HB EXCLUSIVE: For industry vet, cannabis hotels are the next frontier

DESERT HOT SPRINGS, CA—When Roger Bloss founded Vantage Hospitality and launched the Americas Best Value Inn brand in 1999, he took a risk, fostering the owner/brand relationship with the “a voice and a vote” promise that became synonymous with the company. That launch changed the industry.

Now, as the CEO/president of Alternative Hospitality Inc., a division of MJ Holdings, Bloss is hoping to change the industry again with the launch of the first portfolio of health and wellness cannabis-based hotels.

The 150-room Coachill Inn Resort here—set to break ground later this year—will be the first of eight properties currently under development to include a dispensary, wellness goods and services to educate guests about the health-enhancing aspects of cannabis.

“First and foremost, it is going to be a great hotel,” he said. “It is very important to understand this is not a place to go and smoke marijuana. It is not a smokehouse. You are going to go there for a lot of different reasons. One may be to learn and be educated. One may be to experiment. One may be to just indulge. There are a lot of different ways that people address this. The largest growing segment of cannabis consumption is baby boomers. It is not about smoking pot; it is really about how it can affect you in positive ways—whether it is mind, body or soul. Those are the things we are going to do. We are going to make it super fun. We are going to make it a super experience.”

Bloss expects all of the hotels to be boutique, lifestyle properties. “I want them to be about a 3- to 3.5-diamond quality in terms of physical quality,” he said. “I think I will have great service, but I am not looking to be luxury. I am looking for people who are able to afford $150-200 room rate a night. I am looking for people who want to have these experiences. I am not looking to price this out of people’s pockets and out of the market.”

Potential partners for the properties must bring one thing to the table first and foremost: land. “Of the eight deals I have done, every single one of them, I required the partner to put the land in the deal,” said Bloss. “If you want one of my hotels, you have got to put up the land and you have got to stay in the deal. I want the local knowledge, I want the local presence. I want to know what is going on in that town because of the changes that are going to happen in this industry. I want the local feel and ambiance.”

The launch of the cannabis-based hotels is not just a business move for Bloss—the substance helped him recover after a major accident. “In the summer of ’09, I drove my truck off a cliff,” he said. “It was a horrific accident. They basically told me that I would never walk again. It just beat the heck out of me. I was still running Vantage, the tenth largest hotel company in the world, but yet I couldn’t move. I couldn’t get on airplanes. I couldn’t get in a car. It was really difficult. They try to put you on pain meds, and I refused to do it. I am against pharmaceuticals and things like that.”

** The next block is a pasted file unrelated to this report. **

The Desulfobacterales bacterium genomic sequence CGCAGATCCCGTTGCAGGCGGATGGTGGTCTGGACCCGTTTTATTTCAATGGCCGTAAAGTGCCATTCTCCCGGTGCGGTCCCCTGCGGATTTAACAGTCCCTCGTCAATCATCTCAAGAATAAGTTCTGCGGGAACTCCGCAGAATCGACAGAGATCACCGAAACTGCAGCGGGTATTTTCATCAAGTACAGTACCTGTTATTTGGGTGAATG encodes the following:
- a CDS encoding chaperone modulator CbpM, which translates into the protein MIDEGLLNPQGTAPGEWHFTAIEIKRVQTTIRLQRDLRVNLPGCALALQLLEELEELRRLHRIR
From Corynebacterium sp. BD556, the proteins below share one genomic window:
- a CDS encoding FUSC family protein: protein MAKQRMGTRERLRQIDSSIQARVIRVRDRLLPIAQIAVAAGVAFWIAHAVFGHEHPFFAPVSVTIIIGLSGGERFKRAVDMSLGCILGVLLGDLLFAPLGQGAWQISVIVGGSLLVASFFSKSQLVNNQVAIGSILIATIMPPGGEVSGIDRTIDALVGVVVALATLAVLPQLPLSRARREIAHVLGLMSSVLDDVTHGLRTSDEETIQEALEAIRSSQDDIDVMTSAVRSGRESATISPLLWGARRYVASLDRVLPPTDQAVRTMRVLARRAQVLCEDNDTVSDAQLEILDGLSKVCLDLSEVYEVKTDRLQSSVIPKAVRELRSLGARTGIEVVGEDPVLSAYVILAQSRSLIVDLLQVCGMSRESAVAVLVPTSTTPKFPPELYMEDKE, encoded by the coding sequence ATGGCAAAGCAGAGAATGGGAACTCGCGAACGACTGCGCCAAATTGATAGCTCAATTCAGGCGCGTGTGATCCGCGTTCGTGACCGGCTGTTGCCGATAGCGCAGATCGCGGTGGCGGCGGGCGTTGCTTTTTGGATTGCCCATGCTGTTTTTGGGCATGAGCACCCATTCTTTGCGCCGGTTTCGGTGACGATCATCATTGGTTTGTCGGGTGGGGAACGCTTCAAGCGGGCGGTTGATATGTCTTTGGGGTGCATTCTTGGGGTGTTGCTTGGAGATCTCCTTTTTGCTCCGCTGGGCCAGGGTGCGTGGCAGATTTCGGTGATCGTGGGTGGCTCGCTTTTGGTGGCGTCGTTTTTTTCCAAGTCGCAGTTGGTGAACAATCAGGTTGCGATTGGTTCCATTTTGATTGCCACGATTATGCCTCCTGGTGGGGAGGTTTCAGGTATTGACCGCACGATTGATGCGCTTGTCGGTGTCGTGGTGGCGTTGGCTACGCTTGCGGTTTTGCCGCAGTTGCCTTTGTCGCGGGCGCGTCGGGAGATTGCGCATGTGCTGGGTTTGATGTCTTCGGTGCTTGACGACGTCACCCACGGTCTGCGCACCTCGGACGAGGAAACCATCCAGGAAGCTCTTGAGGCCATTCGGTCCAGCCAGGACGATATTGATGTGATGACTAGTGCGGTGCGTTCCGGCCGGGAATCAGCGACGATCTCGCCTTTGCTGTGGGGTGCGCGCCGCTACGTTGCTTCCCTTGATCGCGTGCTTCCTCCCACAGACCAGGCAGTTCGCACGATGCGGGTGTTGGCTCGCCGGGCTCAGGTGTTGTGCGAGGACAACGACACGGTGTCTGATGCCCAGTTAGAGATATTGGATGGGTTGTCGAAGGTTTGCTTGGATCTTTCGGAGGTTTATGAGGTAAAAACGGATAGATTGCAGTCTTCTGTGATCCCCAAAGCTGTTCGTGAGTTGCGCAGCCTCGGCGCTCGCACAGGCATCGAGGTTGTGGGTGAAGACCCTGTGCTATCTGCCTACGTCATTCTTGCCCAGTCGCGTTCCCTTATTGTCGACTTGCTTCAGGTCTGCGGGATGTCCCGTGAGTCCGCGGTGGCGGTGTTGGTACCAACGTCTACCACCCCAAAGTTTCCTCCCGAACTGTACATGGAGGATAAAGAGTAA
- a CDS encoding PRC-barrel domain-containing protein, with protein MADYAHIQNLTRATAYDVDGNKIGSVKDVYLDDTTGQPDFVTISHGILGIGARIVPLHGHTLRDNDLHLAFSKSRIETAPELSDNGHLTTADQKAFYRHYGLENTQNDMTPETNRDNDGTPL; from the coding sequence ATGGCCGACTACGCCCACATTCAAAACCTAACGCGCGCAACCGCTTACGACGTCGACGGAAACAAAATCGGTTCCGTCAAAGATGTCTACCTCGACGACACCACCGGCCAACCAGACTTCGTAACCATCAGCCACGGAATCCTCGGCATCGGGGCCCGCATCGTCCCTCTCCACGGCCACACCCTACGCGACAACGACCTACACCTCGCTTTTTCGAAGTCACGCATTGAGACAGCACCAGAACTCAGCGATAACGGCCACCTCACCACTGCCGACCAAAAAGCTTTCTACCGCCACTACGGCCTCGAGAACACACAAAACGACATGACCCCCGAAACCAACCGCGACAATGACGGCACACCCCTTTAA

Instead, his doctor recommended cannabis. “I thought it was worth a try,” said Bloss. “I liked that it was all natural. I tried it and, lo and behold, it gave me the ability to alleviate some of my pain. It gave me the ability to really get into my physical therapy and it didn’t hinder what I was doing in terms of being a professional.”

The hotels will act as an opportunity to learn and experiment with cannabis, and for guests to find what works best for them—something that took Bloss 10 years to find. “After I sold Vantage to Red Lion Hotels Corp., I didn’t want to exit the industry,” he said. “I didn’t want to exit what I loved to do, but I wanted to create something that was for people with like-minds—people who want to experiment, who really want to travel, who want to learn. Everybody loves experiential travel and things of that nature now… Before it became mainstream, there wasn’t all of this information out there. After going through a lot of trials, and then with the laws that came into place, with the experiential travel, I started thinking about letting people touch, feel and smell with different products.”

Obviously, the planned future properties will be in the 10 states that currently have made the recreational use of cannabis legal.

Bloss realizes that as laws change around the country, and the possibility of further legalization increases, the longevity of the cannabis component of the properties may be short. “I definitely believe that in 2020, it is going to be part of the political platform of many,” he said. “I believe that it will be federally legal within the next decade, if not in this or the next administration.”

He continued, “This is why this is going to be a great hotel. It is going to be great service. It is going to be great everything. I cannot build a hotel on a four- to 10-year business plan. I have to make sure the hotels are sustainable, in the right locations, operated effectively and efficiently where people want to be, want to stay from day one. It is going to take on a different type of operation because I have to make sure that these are my customers for the long term, not just for a weekend to give it a shot. That is the key for me—being able to have it adaptable to being a great hotel. Cannabis just happens to be a byproduct of that.” HB

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